THE TIME TRAVELERS/THE ANGRY RED PLANET/THE BEAST WITH A MILLION EYES/REPTILICUS, various directors/Fabulous Films In an era when science fiction rules at the box office, it’s hard to remember a time when aficionados of the genre had to be content with SF items appearing at staggered intervals – although there was one era rather similar to our own: the late 1950s and early 60s, when the SF genre was highly popular, and audiences flocked to see both high and low budget movies. Fabulous Films puts aficionados in their debt by reissuing some famous titles (both good and bad) of the era. While the range of achievement is distinctly wide (with at least one stinker in the bunch), there are some unusual SF pleasures to be had here. The best film is one inspired by the man who (Jules Verne apart) could be said to be the father of so many science-fiction concepts, HG Wells. The Time Travellers is a lively science fiction B movie from 1964, directed by Ib Melchior (The Angry Red Planet, Robinson Crusoe on Mars), The Time Travelers is loosely based on Wells’ 1895 novel The Time Machine. Melchior, the son of the Danish opera singer Laurits Melchior, served in counter-intelligence for the U.S. during World War II, and claimed that his proposed ideas for TV shows and films were stolen by those he pitched to and were turned in to Star Trek and Lost in Space. He said that having consulted with lawyers “…they all advised me to let it go, I was still relatively new in Hollywood, and I was told that if I made waves I would never work in town. I would be blackballed.” The Time Travelers had a small budget of an estimated $250,000. Illusions were devised by a magician to serve as special effects although when sufficiently tall actors couldn’t be found to play the mutant characters, they hired the Los Angeles Lakers basketball team. In the film, a scientist steps through the portal, travels 107 years into the future and finds a barren underground post-nuclear war world, where a handful of “normal humans” are being attacked by mutants. Other films in the current Fabulous Films crop include a threadbare low budget effort produced by Roger Corman, The Beast with a Million Eyes, which is a triumph of imagination and ambition over limited resources, and Melchior’s The Angry Red Planet, with its memorable (if unconvincing) rat/bat/spider/crab marionette, which has become one of the defining images of genre cinema. SF fans will also be keen to see the notorious Reptilicus which genuinely has to be seen to be disbelieved – this Danish-shot effort has acquired a reputation over the years which would make it creators unhappy. However, almost everything in the batch has interest for SF fans, and Fabulous Films are to be applauded for their initiative.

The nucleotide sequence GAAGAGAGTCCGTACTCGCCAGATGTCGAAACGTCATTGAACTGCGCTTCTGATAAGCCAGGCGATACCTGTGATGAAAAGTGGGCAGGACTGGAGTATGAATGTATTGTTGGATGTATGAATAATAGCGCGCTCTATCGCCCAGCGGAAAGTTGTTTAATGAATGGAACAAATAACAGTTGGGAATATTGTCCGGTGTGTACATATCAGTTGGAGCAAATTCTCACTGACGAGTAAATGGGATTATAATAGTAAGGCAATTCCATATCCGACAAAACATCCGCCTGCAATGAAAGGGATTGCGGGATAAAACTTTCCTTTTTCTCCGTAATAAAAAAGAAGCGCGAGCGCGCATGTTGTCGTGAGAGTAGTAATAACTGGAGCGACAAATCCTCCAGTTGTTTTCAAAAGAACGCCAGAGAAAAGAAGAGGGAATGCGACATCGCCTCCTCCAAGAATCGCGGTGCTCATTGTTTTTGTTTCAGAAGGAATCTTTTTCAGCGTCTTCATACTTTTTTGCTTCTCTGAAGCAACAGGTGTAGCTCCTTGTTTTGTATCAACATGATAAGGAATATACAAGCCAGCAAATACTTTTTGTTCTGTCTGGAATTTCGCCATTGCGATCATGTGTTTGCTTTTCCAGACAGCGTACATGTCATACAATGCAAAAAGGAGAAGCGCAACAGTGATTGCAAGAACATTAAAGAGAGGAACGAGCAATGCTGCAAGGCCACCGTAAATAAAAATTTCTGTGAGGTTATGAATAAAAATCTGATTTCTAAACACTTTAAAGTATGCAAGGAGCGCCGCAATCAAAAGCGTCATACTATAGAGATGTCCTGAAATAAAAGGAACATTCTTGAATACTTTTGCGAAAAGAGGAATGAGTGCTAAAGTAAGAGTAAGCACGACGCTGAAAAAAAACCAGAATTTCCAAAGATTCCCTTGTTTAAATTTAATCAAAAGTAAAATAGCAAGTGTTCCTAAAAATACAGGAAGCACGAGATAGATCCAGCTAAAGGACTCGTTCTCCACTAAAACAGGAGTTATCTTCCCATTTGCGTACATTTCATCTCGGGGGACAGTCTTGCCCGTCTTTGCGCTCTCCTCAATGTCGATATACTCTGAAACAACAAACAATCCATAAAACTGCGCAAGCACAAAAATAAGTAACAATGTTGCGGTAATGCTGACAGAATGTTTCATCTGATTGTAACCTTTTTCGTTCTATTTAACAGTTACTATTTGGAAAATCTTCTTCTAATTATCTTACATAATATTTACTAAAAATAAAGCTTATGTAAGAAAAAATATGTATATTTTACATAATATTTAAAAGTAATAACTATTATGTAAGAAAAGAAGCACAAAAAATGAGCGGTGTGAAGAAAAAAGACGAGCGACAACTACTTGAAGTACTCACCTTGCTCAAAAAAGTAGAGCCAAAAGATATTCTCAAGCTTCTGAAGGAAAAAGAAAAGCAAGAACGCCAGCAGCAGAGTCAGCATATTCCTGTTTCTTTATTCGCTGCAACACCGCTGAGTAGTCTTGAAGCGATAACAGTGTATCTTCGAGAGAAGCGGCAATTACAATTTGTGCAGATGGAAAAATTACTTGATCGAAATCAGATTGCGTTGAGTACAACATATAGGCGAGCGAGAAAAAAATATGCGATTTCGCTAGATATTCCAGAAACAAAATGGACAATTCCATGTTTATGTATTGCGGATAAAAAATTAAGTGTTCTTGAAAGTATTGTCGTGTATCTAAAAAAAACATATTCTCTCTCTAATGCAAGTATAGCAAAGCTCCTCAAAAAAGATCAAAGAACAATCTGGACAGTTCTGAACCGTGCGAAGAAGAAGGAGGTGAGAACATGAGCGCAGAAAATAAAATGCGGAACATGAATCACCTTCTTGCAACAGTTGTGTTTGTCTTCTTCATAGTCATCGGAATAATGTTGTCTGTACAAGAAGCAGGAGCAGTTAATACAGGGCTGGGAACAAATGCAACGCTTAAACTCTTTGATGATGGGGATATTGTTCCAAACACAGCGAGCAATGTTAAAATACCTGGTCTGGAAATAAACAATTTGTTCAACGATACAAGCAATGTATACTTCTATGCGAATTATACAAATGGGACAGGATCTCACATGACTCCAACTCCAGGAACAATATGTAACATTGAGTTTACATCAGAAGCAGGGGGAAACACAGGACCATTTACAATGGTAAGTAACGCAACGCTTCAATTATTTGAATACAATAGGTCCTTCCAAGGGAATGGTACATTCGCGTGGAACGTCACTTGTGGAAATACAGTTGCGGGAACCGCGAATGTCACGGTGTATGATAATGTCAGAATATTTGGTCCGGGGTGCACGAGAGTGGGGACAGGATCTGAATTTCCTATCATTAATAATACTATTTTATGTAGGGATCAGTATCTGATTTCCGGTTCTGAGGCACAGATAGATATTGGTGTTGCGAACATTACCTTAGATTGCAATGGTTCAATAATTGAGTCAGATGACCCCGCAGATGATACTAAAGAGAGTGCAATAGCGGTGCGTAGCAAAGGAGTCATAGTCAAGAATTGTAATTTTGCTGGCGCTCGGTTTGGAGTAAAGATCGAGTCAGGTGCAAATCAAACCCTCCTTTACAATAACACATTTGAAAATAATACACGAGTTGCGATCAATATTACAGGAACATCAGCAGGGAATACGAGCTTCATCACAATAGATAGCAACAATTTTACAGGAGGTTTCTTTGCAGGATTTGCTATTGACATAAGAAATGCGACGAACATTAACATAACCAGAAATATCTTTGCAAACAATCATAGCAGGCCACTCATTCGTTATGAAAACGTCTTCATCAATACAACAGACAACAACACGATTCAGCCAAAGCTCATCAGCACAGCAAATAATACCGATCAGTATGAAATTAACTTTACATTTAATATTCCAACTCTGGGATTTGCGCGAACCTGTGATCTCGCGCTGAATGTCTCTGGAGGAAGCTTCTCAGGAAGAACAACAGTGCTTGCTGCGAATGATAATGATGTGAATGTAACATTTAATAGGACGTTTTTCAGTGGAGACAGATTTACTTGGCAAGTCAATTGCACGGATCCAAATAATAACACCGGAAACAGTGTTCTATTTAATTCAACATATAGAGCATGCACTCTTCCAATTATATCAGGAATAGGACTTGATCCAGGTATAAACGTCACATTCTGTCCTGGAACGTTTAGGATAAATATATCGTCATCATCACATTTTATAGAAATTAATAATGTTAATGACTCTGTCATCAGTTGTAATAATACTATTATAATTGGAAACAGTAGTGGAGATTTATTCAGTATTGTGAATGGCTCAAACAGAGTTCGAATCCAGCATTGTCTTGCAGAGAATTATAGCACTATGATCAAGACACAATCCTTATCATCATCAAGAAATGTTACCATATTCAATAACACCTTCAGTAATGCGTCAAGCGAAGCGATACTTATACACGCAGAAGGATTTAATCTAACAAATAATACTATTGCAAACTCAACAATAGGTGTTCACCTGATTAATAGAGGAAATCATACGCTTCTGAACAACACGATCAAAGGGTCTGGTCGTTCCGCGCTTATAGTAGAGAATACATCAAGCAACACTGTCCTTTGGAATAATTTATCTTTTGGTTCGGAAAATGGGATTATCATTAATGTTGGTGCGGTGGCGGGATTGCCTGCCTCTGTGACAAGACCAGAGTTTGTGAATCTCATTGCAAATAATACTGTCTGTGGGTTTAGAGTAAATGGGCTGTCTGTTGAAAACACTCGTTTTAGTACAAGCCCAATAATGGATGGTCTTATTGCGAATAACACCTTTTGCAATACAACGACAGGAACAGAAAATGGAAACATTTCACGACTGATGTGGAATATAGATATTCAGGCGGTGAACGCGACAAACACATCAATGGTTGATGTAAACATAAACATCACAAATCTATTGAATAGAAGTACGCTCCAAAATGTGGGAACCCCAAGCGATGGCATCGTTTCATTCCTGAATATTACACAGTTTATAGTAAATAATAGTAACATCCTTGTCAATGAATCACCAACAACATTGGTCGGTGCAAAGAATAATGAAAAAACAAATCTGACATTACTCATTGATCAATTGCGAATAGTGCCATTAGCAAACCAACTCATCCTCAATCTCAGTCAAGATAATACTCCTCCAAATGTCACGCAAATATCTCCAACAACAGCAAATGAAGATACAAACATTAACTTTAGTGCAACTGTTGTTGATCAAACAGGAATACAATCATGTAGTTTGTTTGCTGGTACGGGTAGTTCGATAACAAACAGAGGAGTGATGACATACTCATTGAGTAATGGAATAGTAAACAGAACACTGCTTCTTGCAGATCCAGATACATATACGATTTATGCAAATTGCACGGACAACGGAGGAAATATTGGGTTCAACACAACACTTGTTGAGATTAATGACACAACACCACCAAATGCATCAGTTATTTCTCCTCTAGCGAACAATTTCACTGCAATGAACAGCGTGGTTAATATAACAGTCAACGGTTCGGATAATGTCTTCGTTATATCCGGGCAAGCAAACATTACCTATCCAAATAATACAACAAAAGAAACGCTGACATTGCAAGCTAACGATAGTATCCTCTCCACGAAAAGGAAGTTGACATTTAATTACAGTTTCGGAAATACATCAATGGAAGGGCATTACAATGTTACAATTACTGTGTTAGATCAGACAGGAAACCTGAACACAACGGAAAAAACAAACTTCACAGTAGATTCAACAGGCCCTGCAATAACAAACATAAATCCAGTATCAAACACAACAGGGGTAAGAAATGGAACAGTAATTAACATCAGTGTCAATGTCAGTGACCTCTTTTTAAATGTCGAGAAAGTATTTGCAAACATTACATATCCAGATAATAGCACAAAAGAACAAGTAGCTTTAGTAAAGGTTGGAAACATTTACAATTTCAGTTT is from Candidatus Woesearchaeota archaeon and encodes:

THE SWINGING CHEERLEADERS, Jack Hill, director/Arrow Blu-ray If you’re in the mood for something both kitsch and enjoyable, this fondly remember Jack Hill movie will be will do the trick. Hill spent the seventies specialising in tough female characters. He made movies about girl gangs (Switchblade Sisters) and women in prison (The Big Doll House, The Big Bird Cage), turned Pam Grier a star with Coffy and Foxy Brown, and contributed to the Cheerleaders line of drive-in favourites with The Swinging Cheerleaders. Kate, an undergraduate at Mesa University, goes undercover as a cheerleader for her college newspaper in order to expose ‘female exploitation in contemporary society’. But instead of oppression she finds love, friendship and a bigger fish to fry: corruption in the football team, headed up by the coach and his pals. A favourite of Quentin Tarantino, who screened it at the very first Tarantino Film Fest.
THE WICKED LADY, Michael Winner, director/Second Sight The original Margaret Leighton saucy melodrama (which upset the American censors because of the leading lady’s generously displayed cleavage) was already distinctly tongue in cheek, but that tongue is wedged even more firmly in cheek for this remake with a splendid cast (Faye Dunaway, Alan Bates, John Gielgd and Denholm Eliot) treating the material like an end of the pier pantomime. Nudity abound, but never that of a decorous Faye Dunaway. Let’s not be po-faced about it; the film provides some crass but not-so-innocent fun.
ALL NIGHT LONG, Basil Dearden, director/Network/The British Film Collection Patrick McGoohan is best remembered for his to iconic television series, Danger Man and the baffling futuristic show, which grew out of the latter, The Prisoner. The actors immensely charismatic presence combined with this difficult withholding personality (this Catholicism meant that the poor child any love scenes in his films was occasionally showcased to great effect in movies are used. This element his personality such as All Night Long. PATRICK McGoohan (The Prisoner) and Keith Michell (The Pirates of Penance) star in this powerful psychological drama which deftly re-interprets Shakespeare’s Othello via the beating, syncopated heart of East London’s early-sixties jazz scene. The film features outstanding performances from jazz legends Charlie Mingus, Dave Brubeck, Johnny Dankworth and Tubby Hayes. It is presented here in a brand-new High Definition transfer from original film elements in its original, as-exhibited aspect ratio. Wealthy music promoter Rod Hamilton throws an anniversary party for famous jazzman Aurelius Rex and his wife and musical partner Delia. Music and goodwill flow freely until ambitious rival Johnny Cousin – intent on poaching Delia to join his own band – plans to destroy the couple’s relationship over the course of a single night…